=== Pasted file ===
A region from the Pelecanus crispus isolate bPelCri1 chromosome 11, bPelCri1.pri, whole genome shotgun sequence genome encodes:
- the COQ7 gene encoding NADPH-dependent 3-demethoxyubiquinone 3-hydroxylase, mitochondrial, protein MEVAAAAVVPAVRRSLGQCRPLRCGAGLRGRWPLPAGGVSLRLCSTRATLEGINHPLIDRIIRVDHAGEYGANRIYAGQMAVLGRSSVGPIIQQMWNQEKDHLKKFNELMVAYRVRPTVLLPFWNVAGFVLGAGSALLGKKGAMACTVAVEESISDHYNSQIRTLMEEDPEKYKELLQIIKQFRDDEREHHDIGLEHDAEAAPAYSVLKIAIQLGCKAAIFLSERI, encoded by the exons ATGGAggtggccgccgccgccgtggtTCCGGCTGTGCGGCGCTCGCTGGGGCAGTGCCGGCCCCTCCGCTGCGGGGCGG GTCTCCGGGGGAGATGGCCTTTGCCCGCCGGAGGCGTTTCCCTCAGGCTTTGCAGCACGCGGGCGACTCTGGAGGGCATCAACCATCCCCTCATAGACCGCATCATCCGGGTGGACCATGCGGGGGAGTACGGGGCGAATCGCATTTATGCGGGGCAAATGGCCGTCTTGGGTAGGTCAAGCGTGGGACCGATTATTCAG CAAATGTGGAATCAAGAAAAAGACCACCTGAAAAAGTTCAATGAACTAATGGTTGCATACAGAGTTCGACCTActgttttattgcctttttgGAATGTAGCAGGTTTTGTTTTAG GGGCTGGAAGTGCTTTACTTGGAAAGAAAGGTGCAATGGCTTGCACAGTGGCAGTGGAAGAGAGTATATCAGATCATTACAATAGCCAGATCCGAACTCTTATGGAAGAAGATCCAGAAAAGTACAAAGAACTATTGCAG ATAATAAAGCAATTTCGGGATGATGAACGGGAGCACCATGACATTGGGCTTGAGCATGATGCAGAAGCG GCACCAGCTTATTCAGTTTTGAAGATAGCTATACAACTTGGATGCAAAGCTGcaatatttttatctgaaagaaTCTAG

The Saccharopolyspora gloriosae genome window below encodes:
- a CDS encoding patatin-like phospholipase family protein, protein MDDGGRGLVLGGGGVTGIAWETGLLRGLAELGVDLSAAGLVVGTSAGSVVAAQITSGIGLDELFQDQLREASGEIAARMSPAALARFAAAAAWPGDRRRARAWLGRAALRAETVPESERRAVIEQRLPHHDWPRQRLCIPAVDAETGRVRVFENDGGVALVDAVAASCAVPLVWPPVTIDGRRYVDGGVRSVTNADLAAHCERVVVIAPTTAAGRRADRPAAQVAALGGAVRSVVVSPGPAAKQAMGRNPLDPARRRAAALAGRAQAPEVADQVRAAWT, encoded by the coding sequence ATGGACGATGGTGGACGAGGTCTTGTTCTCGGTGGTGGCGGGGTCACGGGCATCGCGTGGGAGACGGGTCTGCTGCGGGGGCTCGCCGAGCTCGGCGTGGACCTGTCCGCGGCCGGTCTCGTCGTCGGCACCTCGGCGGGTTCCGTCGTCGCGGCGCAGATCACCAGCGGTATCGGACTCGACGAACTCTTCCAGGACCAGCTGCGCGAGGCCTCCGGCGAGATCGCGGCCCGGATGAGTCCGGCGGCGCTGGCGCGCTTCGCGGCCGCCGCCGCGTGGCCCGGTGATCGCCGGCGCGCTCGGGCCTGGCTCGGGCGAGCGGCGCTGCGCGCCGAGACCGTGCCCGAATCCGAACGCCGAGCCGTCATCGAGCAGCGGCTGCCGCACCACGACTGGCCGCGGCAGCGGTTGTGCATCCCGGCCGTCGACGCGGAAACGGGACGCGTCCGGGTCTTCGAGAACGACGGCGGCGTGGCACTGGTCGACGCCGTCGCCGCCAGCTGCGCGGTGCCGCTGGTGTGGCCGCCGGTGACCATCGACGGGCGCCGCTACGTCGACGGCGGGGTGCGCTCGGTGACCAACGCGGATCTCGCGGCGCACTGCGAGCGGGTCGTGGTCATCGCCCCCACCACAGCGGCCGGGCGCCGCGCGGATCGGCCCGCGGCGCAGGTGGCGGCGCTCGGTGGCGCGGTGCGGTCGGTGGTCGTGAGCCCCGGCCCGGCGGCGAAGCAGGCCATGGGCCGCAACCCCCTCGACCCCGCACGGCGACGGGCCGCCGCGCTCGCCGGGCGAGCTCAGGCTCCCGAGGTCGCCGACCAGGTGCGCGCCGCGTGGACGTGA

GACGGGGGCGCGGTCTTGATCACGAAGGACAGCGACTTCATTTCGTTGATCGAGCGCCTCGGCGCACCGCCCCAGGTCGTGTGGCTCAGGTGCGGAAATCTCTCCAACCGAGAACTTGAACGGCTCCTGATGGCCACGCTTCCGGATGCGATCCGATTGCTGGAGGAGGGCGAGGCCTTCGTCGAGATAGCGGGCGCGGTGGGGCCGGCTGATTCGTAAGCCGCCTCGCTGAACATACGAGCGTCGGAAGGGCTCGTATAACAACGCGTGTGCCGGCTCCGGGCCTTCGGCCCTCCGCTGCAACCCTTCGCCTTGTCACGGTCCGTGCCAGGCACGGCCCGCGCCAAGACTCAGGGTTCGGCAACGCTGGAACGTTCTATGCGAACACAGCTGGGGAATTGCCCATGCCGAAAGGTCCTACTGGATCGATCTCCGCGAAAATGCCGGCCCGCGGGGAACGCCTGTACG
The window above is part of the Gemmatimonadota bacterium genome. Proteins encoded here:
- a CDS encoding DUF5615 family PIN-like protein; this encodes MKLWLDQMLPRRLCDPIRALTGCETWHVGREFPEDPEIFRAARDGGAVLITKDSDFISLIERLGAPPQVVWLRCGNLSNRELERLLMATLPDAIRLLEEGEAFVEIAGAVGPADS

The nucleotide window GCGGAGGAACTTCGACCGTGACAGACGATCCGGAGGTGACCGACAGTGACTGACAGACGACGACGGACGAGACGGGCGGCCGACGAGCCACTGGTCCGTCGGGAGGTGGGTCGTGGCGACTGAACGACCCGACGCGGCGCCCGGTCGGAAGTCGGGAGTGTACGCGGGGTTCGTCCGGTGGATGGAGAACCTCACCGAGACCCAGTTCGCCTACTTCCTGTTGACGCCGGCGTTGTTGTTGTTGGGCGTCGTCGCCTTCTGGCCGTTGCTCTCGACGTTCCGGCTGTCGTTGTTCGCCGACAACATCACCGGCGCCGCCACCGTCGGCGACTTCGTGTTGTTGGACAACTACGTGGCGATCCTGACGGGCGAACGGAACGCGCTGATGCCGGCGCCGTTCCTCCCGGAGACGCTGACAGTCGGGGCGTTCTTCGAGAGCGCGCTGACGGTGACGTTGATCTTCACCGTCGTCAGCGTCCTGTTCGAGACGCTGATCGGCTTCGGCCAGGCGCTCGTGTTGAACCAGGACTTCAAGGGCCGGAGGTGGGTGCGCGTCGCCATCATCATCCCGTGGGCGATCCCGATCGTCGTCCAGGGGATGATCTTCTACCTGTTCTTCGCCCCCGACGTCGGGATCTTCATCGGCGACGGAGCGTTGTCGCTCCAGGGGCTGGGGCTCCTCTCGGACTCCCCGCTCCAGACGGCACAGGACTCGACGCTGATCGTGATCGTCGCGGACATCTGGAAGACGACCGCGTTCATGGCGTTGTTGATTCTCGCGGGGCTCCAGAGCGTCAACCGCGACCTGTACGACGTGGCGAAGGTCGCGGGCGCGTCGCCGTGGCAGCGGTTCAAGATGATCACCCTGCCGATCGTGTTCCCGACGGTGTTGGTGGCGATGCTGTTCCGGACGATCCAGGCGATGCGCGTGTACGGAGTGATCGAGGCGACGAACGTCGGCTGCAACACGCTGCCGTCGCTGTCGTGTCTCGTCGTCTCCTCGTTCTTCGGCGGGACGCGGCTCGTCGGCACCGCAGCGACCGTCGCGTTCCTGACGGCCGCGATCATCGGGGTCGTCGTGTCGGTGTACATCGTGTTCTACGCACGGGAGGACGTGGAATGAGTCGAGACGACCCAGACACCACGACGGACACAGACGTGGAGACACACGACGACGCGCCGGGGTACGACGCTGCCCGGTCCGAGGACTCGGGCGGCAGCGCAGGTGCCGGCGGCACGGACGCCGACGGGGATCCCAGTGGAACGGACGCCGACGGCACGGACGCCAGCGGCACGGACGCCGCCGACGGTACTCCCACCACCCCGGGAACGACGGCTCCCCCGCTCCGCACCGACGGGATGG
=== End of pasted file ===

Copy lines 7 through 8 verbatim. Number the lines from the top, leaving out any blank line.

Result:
- a CDS encoding DUF5615 family PIN-like protein; this encodes MKLWLDQMLPRRLCDPIRALTGCETWHVGREFPEDPEIFRAARDGGAVLITKDSDFISLIERLGAPPQVVWLRCGNLSNRELERLLMATLPDAIRLLEEGEAFVEIAGAVGPADS

The nucleotide window GCGGAGGAACTTCGACCGTGACAGACGATCCGGAGGTGACCGACAGTGACTGACAGACGACGACGGACGAGACGGGCGGCCGACGAGCCACTGGTCCGTCGGGAGGTGGGTCGTGGCGACTGAACGACCCGACGCGGCGCCCGGTCGGAAGTCGGGAGTGTACGCGGGGTTCGTCCGGTGGATGGAGAACCTCACCGAGACCCAGTTCGCCTACTTCCTGTTGACGCCGGCGTTGTTGTTGTTGGGCGTCGTCGCCTTCTGGCCGTTGCTCTCGACGTTCCGGCTGTCGTTGTTCGCCGACAACATCACCGGCGCCGCCACCGTCGGCGACTTCGTGTTGTTGGACAACTACGTGGCGATCCTGACGGGCGAACGGAACGCGCTGATGCCGGCGCCGTTCCTCCCGGAGACGCTGACAGTCGGGGCGTTCTTCGAGAGCGCGCTGACGGTGACGTTGATCTTCACCGTCGTCAGCGTCCTGTTCGAGACGCTGATCGGCTTCGGCCAGGCGCTCGTGTTGAACCAGGACTTCAAGGGCCGGAGGTGGGTGCGCGTCGCCATCATCATCCCGTGGGCGATCCCGATCGTCGTCCAGGGGATGATCTTCTACCTGTTCTTCGCCCCCGACGTCGGGATCTTCATCGGCGACGGAGCGTTGTCGCTCCAGGGGCTGGGGCTCCTCTCGGACTCCCCGCTCCAGACGGCACAGGACTCGACGCTGATCGTGATCGTCGCGGACATCTGGAAGACGACCGCGTTCATGGCGTTGTTGATTCTCGCGGGGCTCCAGAGCGTCAACCGCGACCTGTACGACGTGGCGAAGGTCGCGGGCGCGTCGCCGTGGCAGCGGTTCAAGATGATCACCCTGCCGATCGTGTTCCCGACGGTGTTGGTGGCGATGCTGTTCCGGACGATCCAGGCGATGCGCGTGTACGGAGTGATCGAGGCGACGAACGTCGGCTGCAACACGCTGCCGTCGCTGTCGTGTCTCGTCGTCTCCTCGTTCTTCGGCGGGACGCGGCTCGTCGGCACCGCAGCGACCGTCGCGTTCCTGACGGCCGCGATCATCGGGGTCGTCGTGTCGGTGTACATCGTGTTCTACGCACGGGAGGACGTGGAATGAGTCGAGACGACCCAGACACCACGACGGACACAGACGTGGAGACACACGACGACGCGCCGGGGTACGACGCTGCCCGGTCCGAGGACTCGGGCGGCAGCGCAGGTGCCGGCGGCACGGACGCCGACGGGGATCCCAGTGGAACGGACGCCGACGGCACGGACGCCAGCGGCACGGACGCCGCCGACGGTACTCCCACCACCCCGGGAACGACGGCTCCCCCGCTCCGCACCGACGGGATGG